2022 saw the return of BGT and Axel Blake became the new champion. His subsequent tour with so many venues sold out almost made me stop looking at social media but I try not to live my life with regrets and certainly not with any envy. I got to take a whole new show to the Edinburgh Fringe which I was very proud of, (even if my one reviewer decided it wasn’t for him) and I went again in 2023 and loved it. I got to perform in my first professional panto in St Helens and had such a blast as Dandini in Regal Entertainment’s production of Cinderella to wonderful reviews. I’ve been back on a few cruises and loved meeting fans who happened to be there. Having done my first theatre tour, the luxury of arriving in a state of the art venue seating a thousand people with a live band, an acoustic grand piano and a fabulous tech team, performing two shows and then not having to load a van afterwards was bliss! Maybe no one in the audience had bought a ticket to see me but I’ll trade that for not having to try and rustle up an audience on social media. Plus of course there’s the free buffet.
I’ve also had the opportunity to do some really rewarding charity work (can anyone in my generation read that without hearing Smashy & Nicey?) as well as being asked to be a patron of a cancer charity and a dementia charity, (https://www.skcin.org/ and https://lost-chord.org.uk/) I still get to perform shows and host events to help raise money for some incredible worthy causes. It may sound trite but it’s very fulfilling to feel that you might be making a difference, however small.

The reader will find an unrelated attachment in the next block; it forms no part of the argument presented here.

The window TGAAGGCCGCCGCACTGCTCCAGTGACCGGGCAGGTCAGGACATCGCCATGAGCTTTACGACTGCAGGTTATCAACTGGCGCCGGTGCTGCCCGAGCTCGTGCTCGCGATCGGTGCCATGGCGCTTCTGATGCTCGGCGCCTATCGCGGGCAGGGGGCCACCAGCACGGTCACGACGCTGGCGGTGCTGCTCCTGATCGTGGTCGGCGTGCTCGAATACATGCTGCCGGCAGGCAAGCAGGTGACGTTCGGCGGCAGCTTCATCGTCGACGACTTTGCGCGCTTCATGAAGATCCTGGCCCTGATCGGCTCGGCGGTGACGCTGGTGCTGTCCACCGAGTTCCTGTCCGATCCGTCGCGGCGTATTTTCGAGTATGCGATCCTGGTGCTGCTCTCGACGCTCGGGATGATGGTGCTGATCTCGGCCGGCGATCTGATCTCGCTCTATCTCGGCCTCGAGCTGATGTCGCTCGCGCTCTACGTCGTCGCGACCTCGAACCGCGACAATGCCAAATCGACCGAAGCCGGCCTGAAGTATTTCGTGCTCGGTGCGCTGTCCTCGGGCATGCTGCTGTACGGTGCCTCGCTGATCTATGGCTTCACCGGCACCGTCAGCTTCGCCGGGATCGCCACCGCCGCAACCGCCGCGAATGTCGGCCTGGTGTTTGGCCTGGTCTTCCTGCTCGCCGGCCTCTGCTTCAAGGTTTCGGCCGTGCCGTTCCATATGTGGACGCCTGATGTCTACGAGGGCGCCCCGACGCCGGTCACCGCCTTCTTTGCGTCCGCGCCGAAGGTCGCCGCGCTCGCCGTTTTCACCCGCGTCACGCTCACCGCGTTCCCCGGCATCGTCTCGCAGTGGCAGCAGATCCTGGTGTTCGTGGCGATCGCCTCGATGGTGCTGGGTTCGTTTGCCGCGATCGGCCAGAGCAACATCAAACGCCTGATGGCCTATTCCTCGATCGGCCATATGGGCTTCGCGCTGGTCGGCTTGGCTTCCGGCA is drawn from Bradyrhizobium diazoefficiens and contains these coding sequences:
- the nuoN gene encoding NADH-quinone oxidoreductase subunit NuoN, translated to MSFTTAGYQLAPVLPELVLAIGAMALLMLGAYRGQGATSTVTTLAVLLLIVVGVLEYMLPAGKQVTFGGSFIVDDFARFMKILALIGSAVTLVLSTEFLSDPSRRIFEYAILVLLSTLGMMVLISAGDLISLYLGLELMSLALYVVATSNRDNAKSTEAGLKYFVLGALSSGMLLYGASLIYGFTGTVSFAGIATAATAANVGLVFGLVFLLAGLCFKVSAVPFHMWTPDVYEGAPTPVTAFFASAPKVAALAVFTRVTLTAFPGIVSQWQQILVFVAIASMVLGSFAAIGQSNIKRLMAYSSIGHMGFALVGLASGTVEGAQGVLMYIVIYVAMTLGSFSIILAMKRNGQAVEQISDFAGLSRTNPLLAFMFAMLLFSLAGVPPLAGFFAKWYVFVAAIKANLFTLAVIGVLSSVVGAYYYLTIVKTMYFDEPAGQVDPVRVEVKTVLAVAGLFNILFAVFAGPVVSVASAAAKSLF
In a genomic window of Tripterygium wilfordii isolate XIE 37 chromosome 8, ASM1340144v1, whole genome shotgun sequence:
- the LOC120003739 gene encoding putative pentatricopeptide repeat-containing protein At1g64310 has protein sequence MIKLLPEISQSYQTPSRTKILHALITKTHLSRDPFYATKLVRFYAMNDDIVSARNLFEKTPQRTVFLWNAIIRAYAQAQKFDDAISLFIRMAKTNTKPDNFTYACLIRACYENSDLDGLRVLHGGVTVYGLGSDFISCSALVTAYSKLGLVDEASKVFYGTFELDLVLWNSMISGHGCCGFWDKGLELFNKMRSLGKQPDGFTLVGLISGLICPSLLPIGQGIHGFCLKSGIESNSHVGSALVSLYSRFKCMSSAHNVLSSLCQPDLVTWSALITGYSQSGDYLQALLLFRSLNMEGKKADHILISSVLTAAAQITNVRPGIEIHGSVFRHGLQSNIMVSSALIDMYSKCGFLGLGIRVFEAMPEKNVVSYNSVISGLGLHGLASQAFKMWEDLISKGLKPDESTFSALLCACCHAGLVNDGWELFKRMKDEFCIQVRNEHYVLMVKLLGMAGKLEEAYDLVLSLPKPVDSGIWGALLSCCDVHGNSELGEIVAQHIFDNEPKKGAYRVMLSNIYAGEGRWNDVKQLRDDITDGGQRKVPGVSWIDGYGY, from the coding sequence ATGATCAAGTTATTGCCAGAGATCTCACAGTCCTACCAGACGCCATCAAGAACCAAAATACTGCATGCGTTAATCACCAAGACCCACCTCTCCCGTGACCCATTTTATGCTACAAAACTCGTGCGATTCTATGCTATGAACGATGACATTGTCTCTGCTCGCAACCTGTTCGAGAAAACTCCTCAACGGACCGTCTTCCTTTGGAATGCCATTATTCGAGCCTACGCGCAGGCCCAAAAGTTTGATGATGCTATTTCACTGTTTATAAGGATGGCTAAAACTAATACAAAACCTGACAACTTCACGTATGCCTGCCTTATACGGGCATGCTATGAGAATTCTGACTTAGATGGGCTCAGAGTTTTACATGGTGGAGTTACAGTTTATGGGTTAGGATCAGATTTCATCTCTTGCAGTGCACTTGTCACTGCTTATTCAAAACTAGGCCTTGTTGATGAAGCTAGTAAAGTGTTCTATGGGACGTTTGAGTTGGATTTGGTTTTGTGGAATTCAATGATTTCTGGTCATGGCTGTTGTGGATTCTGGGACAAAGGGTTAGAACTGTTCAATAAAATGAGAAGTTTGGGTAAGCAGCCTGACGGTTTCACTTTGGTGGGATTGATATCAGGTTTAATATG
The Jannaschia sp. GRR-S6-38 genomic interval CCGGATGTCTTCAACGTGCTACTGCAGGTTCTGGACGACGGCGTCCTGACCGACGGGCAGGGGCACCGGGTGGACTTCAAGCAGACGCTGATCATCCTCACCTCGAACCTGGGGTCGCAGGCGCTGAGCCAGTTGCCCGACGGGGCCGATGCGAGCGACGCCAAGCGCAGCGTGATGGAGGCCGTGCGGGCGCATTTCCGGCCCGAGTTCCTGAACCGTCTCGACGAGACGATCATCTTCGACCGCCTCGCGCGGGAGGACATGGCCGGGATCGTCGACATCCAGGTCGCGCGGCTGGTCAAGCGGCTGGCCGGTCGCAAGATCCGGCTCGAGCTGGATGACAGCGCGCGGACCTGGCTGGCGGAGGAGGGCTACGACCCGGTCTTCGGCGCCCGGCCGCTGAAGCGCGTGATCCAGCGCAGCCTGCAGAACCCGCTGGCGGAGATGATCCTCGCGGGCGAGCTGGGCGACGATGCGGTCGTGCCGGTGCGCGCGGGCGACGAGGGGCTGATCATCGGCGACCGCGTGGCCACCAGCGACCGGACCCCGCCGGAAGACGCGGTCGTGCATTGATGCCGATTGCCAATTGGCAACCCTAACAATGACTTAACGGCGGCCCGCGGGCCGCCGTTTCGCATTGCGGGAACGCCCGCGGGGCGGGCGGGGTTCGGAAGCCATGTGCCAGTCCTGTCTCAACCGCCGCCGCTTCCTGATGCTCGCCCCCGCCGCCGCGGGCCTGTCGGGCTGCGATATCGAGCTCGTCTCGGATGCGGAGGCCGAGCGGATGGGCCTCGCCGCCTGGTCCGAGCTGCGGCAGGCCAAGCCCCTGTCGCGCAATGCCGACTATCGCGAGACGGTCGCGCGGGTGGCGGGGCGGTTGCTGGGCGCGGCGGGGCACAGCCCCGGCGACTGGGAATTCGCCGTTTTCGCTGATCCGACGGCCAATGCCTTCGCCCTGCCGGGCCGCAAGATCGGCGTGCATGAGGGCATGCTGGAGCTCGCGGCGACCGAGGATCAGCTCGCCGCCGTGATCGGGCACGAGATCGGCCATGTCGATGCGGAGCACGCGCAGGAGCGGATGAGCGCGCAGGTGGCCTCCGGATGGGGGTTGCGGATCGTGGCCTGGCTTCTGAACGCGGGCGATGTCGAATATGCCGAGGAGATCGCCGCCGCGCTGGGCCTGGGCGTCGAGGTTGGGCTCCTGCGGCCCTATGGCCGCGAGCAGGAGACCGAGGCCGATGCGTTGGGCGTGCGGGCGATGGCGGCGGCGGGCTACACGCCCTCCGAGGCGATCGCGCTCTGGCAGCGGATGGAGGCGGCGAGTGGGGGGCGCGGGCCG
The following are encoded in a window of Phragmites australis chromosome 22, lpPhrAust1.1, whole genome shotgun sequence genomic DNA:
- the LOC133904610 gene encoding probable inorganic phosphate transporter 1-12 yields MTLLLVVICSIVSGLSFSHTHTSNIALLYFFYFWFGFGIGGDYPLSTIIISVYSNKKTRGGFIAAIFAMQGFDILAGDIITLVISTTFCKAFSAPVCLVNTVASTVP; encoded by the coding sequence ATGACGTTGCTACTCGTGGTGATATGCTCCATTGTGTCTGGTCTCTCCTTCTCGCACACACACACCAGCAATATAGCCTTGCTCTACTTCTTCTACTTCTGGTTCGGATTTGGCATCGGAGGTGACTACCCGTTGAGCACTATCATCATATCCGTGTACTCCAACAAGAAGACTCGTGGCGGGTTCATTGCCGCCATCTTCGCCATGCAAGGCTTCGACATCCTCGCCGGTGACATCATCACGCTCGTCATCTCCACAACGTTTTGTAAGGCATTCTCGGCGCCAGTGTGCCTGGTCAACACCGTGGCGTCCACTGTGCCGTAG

It’s a common conversation after shows where I’m asked why I’m not on TV more and I don’t have an answer. My management team approached lots of programmers, agents and producers but nothing really came of it. Winning BGT certainly doesn’t get you any free passes. Perhaps because I was never really on the UK comedy circuit so no one thought I would be able to hold my own on a panel show. I suggested they give me the opportunity, even if they thought they were booking me to be the butt of a joke (you’re only here because you won a competition) I felt confident that I’d be able to stand my ground but it never really happened. Saturday Night Takeaway was fun of course, even if my actual screen time was blink-and-you’ll-miss-me!
I was hoping to perform panto again this year but nothing was booked in time. I didn’t want to be more than a couple of hours away from home so that limited my options. I’m sure there’ll be a few Christmas corporate gigs and hopefully in 2024 I’ll get to tread the traditional panto boards again.
In the meantime, I’m just grateful. Grateful that I get to spend time with my family, grateful that I’m not beholden to accepting every single gig that I’m offered to cover paying exorbitant interest rates and of course more than anything, grateful for my health. I’m also grateful to every person who has approached me over the last 1000 days to say hello, to tell me they voted for me, to ask for a selfie or to tell me their stories and how any of my silly little songs have helped them. That’s a lovely warm, fluffy feeling that I hope will never go away.
Thanks for reading another rambling of mine. If you’re frustrated that these blogs are just too short (!) then you are my target audience to pitch my new book to. It’s called Against The Odds and will be available on my website and all the usual booksellers early next year. (Possibly even this year in time for Christmas.)
I hope to see you soon, either on tour or maybe on a cruise, there’s a few in the diary. Thank you to everyone who continues to support me, those of you who follow me on social media (I’m still awful at it) and to my friends and family.